Designer Creates Beautiful Garments Using Solar Powered Fabric

Solar powered fabric

Tech fashion is becoming increasingly popular- designers have created some pretty incredible things by mixing fabric and electronics. So why aren’t more designers doing it?

Getting clothing to hold a charge can be tricky- batteries only last so long, and the wearer certainly can’t be expected to stand plugged into a wall all day.

Fortunately, Dutch designer Pauline van Dongen has figured out a more streamlined and eco-friendly solution to these issues.

Rather than relying on the typical hardware used in wearable electronics, van Dongen has brought in a much more contemporary piece of technology to integrate into her cutting-edge fashions- solar power.

While clothing created with solar powered fabric could conjure images of being covered in rigid, ungainly panels, this is most definitely not the case with Van Dongen’s designs.

solar powered fabric fashion


The garments are beautiful, comfortable, and functional- definitely clothes you will want to wear!

Rather than panels, many small stiff and flexible solar “cells” are integrated into the fabric. The garments are designed in such a way that they can be out in the open when the sun is shining, and folded away out of sight when they are no longer needed. This way, the look and hand of the fabrics are retained as much as possible.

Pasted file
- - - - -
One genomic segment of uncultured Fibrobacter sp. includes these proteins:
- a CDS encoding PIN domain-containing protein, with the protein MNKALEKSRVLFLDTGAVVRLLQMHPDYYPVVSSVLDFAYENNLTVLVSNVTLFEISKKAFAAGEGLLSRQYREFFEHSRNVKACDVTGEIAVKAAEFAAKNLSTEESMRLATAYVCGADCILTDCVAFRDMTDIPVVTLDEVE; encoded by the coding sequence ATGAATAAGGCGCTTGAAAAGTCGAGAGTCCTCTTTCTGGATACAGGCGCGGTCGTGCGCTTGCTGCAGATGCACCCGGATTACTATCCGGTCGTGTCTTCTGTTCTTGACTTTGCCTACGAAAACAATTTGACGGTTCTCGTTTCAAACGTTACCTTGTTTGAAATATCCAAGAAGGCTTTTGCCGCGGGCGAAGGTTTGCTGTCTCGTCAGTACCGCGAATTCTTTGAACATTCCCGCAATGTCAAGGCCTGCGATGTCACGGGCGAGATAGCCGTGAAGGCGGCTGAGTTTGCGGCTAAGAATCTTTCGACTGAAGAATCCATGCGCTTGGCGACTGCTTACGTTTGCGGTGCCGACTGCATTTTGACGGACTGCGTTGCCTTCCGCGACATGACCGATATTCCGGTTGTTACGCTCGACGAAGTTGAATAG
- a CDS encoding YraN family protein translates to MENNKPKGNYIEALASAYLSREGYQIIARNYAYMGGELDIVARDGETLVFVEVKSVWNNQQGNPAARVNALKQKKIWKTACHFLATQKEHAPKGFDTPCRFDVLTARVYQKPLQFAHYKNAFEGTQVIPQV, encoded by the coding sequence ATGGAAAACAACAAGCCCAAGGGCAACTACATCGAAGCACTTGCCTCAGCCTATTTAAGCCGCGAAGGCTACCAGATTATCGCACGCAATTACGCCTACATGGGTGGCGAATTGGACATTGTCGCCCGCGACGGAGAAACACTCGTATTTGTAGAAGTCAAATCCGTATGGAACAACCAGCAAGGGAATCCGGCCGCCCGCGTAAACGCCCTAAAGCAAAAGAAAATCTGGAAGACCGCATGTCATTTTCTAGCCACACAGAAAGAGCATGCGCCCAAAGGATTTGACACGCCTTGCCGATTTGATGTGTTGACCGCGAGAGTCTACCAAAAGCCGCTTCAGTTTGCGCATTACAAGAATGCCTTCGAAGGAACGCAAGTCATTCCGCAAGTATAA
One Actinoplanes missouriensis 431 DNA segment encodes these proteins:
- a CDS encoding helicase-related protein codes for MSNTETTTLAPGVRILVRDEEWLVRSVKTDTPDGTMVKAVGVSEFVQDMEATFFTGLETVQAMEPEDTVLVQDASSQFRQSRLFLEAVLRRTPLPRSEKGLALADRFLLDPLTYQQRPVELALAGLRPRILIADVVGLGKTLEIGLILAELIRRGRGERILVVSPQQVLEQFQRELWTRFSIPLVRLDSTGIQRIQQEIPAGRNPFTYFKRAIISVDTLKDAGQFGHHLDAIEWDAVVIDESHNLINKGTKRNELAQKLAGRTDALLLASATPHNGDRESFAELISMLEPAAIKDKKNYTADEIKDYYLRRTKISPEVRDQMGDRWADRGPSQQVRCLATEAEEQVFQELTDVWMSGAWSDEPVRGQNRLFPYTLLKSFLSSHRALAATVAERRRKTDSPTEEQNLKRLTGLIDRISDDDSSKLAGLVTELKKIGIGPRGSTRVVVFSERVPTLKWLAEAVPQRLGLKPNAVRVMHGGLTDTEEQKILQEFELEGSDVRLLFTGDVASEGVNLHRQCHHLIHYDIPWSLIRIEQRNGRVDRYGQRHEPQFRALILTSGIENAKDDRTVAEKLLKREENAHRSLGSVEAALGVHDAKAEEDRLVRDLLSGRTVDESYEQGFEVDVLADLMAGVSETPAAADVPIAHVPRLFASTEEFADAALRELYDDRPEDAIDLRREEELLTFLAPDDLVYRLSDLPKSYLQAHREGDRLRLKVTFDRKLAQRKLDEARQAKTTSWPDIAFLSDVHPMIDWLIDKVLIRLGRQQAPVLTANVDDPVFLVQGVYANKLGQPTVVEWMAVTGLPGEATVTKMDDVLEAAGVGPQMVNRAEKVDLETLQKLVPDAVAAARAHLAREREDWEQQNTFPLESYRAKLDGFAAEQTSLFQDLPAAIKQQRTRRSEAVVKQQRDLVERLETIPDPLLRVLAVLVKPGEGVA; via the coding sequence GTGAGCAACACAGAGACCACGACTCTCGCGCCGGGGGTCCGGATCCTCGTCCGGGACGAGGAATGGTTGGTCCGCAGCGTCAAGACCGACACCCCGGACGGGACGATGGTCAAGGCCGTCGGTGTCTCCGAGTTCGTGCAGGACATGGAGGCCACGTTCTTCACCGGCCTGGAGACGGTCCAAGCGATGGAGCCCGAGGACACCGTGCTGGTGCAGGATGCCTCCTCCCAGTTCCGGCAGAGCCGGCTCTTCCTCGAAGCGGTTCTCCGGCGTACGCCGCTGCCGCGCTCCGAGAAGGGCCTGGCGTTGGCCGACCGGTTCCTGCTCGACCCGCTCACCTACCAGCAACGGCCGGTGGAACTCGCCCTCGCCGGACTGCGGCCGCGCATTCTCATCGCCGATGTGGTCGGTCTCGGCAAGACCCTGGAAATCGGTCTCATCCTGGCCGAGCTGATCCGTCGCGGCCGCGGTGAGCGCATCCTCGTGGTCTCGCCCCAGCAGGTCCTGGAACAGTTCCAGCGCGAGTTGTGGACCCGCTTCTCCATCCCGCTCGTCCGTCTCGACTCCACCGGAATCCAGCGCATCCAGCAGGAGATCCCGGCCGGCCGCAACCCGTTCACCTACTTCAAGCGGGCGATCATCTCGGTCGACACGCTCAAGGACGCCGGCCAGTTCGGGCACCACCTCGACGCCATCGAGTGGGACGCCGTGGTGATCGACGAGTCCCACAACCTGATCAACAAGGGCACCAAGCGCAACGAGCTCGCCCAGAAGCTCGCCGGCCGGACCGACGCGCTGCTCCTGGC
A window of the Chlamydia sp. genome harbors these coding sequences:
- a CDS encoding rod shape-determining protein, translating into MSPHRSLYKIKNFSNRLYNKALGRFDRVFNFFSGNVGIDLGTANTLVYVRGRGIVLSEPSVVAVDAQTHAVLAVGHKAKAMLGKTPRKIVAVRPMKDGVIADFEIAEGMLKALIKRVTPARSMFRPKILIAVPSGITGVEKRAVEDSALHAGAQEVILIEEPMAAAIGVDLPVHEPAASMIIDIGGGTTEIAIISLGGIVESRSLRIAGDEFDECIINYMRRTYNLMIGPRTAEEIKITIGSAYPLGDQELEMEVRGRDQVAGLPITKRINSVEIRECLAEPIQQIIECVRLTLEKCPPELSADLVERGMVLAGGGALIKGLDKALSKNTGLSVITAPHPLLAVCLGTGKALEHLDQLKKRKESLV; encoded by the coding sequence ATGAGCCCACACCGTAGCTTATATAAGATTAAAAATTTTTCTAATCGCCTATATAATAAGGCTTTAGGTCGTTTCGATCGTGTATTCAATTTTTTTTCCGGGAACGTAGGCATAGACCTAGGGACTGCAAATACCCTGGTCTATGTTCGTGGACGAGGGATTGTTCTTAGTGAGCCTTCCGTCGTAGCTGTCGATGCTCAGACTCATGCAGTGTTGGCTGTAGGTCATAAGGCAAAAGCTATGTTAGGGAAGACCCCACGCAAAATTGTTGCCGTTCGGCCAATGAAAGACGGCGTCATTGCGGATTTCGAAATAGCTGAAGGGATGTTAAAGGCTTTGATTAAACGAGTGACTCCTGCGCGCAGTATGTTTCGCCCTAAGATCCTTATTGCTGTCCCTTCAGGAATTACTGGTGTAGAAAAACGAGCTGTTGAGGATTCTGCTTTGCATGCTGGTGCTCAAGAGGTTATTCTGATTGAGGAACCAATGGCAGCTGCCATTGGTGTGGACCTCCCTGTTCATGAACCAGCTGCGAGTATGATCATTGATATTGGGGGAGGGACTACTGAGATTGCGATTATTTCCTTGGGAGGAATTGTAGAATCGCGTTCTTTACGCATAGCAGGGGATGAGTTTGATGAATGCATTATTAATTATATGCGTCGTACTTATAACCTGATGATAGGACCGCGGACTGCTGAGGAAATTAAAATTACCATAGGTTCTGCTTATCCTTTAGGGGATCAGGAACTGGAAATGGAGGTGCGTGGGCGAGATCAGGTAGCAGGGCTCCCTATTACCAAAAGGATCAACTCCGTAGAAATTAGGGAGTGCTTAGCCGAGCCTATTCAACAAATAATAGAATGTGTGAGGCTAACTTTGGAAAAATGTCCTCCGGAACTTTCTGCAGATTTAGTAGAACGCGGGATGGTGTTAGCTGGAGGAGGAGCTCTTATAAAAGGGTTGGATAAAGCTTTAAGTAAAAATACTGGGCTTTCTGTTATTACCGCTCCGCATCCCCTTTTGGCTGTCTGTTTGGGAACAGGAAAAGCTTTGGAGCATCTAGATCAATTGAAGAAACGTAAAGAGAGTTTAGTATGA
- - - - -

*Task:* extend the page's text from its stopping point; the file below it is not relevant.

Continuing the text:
So now that the process of harnessing energy has been streamlined, what do we use it for?

Van Dongen’s garments have been designed specifically to charge cell phones. One of her dresses is able to give a smartphone a full charge after only two hours of exposure to the sun!

This is particularly useful for those who love camping or festivals- it is a lightweight, portable power source that you can take anywhere.

While the technology has not quite been perfected yet (for example, the fabric is not yet washable) the potential uses for this textile are numerous, perhaps even spanning beyond fashion. “There are so many surfaces out there that we don’t use in such an efficient way,” Van Dongen points out.

But it looks like she’s on her way to improving the situation.

Jessica Bucci

Jessica has been trained in a wide variety of textile and fiber processes, traditional as well as computer-aided, which she uses in both her design and sculptural work. Jessica has also served as a teaching assistant for beginning weavers and drawers.